• Keeping accounting records: Controllers must ensure that all transactions are being properly recorded. This in-depth job is often delegated to lower-level accountants.
  • Payroll: At smaller companies, controllers are expected to ensure all employees are paid regularly and on time. Larger businesses sometimes outsource this job to a payroll firm.
  • Accounts payable and receivable: Controllers are responsible for ensuring the company is paying all its bills on time. Furthermore, they must ensure the company has received payment for all services rendered.
  • Budgeting: At some companies, controllers will assist the rest of the management team by creating detailed budgets. They may be required to create detailed financial plans spanning months or years.

Additionally, the following tasks are often delegated to controllers at larger companies:

  • Providing input on important financial decisions
  • Risk management and investing
  • Ensuring the company is complying with GAAP principles
  • Complying with tax and business laws
  • Reporting variances (in budget or expenses) to management

This is not an exhaustive list of all the tasks that companies expect from controllers. They may face additional responsibilities depending on the size of the company, as well as internal policies.

What is an accounting controller’s average salary?

According to Indeed, the average base salary for an accounting controller is $85,243 per year. And even though this salary is considered quite generous in most parts of the United States, it’s possible to earn much more than this as well. Larger companies are usually able to pay more than small businesses, and at Fortune 500 companies it’s not uncommon for accounting controllers to make six figures. In some cases, they even report earning up to $250,000 or more.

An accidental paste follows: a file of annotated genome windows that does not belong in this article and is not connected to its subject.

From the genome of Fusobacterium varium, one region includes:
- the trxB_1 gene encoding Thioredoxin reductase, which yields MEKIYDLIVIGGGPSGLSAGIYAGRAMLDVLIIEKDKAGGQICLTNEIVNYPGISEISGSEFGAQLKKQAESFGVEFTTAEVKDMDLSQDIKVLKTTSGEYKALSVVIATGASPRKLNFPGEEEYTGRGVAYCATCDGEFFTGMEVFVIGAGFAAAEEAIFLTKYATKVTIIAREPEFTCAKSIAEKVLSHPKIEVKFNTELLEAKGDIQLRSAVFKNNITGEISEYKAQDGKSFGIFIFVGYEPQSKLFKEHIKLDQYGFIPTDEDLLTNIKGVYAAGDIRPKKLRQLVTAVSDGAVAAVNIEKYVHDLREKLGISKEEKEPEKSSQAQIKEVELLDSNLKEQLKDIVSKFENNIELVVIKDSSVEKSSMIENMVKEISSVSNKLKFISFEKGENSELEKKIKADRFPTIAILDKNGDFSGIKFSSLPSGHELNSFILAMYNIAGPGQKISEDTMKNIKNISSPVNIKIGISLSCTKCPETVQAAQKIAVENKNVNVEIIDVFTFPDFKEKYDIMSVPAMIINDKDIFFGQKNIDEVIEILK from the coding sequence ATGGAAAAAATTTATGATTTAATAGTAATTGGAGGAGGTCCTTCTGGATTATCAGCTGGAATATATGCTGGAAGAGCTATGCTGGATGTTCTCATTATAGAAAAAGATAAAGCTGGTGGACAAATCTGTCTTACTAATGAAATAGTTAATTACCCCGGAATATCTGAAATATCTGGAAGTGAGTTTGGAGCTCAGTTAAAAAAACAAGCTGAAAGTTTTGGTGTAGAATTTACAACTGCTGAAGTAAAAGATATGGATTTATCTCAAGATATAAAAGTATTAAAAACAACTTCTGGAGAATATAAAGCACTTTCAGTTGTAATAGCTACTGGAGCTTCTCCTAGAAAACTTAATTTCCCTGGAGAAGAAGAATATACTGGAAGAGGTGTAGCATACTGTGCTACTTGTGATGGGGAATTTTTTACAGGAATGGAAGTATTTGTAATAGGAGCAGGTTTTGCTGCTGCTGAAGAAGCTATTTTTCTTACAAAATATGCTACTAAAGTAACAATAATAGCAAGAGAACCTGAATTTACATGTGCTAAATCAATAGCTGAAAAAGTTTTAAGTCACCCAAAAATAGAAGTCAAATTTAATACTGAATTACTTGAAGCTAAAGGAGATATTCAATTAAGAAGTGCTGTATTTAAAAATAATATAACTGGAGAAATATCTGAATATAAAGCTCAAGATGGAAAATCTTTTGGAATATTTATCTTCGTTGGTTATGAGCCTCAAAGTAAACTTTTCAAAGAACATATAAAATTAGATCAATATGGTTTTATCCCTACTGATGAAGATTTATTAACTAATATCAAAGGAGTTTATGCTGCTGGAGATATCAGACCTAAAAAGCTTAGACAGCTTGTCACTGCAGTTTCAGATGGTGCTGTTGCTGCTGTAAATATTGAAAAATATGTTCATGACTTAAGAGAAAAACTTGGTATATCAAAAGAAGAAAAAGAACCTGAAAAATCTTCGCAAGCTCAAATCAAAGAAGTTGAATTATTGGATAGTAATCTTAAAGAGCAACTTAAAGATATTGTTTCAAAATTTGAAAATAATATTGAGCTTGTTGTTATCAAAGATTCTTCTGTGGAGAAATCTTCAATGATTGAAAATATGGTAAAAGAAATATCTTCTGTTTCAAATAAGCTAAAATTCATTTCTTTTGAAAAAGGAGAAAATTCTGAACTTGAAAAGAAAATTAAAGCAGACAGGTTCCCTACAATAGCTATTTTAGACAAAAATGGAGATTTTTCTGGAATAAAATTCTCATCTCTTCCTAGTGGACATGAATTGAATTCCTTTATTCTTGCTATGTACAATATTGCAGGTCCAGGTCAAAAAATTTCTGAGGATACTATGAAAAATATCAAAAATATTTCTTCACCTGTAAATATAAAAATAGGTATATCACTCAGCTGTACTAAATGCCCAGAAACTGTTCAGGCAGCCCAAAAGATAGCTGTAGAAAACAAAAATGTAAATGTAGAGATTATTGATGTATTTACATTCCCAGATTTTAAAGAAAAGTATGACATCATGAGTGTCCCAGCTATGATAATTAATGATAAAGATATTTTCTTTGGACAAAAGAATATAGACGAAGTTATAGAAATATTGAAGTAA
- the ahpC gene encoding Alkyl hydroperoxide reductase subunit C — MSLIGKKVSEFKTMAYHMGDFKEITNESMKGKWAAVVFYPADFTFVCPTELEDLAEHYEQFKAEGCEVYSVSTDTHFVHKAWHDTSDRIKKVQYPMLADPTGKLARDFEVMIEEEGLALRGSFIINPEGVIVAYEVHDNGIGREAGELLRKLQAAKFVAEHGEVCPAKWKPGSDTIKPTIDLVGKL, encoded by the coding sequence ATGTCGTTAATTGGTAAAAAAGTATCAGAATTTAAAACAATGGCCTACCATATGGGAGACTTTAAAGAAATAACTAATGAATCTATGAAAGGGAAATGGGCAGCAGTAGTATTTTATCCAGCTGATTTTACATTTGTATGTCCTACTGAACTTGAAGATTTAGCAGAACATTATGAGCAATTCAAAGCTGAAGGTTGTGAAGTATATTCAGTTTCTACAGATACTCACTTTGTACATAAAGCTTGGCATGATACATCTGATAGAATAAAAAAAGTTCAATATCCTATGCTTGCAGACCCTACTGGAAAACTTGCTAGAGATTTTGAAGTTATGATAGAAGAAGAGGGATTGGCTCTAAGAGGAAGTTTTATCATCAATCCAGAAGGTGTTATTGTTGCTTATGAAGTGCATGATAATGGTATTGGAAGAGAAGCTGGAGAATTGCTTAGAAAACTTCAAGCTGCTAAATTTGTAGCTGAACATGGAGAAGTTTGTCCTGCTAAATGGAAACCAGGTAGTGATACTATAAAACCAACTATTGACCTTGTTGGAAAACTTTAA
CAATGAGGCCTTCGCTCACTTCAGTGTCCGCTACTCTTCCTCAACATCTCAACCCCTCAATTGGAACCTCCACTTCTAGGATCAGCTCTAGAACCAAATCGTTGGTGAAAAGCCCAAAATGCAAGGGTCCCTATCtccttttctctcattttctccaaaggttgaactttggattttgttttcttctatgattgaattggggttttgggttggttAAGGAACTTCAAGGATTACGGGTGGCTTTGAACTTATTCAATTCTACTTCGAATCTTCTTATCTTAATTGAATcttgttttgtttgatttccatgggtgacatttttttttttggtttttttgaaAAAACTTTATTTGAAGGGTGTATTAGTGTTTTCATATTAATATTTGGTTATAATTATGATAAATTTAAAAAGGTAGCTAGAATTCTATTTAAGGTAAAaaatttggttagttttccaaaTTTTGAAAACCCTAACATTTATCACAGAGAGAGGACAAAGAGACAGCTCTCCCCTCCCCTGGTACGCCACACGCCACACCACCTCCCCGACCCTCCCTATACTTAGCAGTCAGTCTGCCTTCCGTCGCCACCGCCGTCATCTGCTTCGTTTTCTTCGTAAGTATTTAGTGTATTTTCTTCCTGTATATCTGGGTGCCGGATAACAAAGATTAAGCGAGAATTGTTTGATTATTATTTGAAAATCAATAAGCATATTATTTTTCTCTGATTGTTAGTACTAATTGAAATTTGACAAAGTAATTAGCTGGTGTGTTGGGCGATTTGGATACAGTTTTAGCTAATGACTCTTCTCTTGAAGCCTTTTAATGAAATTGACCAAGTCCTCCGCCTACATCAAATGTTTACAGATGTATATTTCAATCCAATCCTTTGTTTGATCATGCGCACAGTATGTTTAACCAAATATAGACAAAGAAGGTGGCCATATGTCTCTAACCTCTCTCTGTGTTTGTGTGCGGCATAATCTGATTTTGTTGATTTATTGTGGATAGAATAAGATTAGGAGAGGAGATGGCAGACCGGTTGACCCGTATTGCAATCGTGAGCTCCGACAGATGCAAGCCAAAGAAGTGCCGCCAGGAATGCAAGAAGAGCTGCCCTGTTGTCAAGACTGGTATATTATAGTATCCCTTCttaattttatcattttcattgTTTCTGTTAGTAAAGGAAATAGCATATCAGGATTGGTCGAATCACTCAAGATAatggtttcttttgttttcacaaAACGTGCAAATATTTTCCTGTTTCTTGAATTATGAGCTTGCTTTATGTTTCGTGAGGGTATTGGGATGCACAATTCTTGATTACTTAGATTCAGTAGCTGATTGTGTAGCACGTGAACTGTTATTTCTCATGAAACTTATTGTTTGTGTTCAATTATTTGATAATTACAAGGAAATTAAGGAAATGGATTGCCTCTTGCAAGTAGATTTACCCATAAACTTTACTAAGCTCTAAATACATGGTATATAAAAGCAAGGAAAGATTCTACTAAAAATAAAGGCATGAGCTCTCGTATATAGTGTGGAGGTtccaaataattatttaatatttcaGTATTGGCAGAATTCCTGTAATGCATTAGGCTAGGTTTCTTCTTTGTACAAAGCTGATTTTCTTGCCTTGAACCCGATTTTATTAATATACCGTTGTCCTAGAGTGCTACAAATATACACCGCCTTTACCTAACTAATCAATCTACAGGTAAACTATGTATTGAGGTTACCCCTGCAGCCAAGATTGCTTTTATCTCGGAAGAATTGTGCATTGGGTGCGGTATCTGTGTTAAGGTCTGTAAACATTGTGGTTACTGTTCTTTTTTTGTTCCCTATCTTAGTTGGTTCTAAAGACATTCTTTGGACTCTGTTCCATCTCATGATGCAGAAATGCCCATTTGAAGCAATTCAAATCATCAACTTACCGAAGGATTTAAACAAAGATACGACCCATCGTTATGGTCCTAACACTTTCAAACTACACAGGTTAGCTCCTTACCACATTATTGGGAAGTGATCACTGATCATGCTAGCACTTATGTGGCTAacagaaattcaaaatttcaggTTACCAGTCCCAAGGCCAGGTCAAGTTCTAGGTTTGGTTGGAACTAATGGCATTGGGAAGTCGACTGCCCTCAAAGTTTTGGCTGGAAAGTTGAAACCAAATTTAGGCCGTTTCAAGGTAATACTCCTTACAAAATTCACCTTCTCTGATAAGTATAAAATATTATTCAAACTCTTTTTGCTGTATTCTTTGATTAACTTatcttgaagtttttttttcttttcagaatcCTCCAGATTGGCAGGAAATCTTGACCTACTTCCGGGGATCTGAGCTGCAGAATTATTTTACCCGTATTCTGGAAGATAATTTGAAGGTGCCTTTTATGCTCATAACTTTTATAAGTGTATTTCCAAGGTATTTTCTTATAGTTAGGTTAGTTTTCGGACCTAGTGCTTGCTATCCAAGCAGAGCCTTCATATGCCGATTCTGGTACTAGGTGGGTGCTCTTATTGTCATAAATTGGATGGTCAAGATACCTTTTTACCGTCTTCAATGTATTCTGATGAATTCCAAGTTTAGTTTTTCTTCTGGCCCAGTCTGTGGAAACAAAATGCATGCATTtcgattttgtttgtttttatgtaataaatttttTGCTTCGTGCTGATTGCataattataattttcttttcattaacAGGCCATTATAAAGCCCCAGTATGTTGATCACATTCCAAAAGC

In which state does an accounting controller make the most?

The amount you’ll earn as an accounting controller is also highly dependent on what state you live in. According to Indeed, the highest paid city for accounting controllers is New York City—which isn’t surprising when you consider that it’s one of the most important financial hubs in the world. However, there are plenty of other cities across the United States where the position is almost as lucrative. Here’s a helpful table that arranges the data found on Indeed: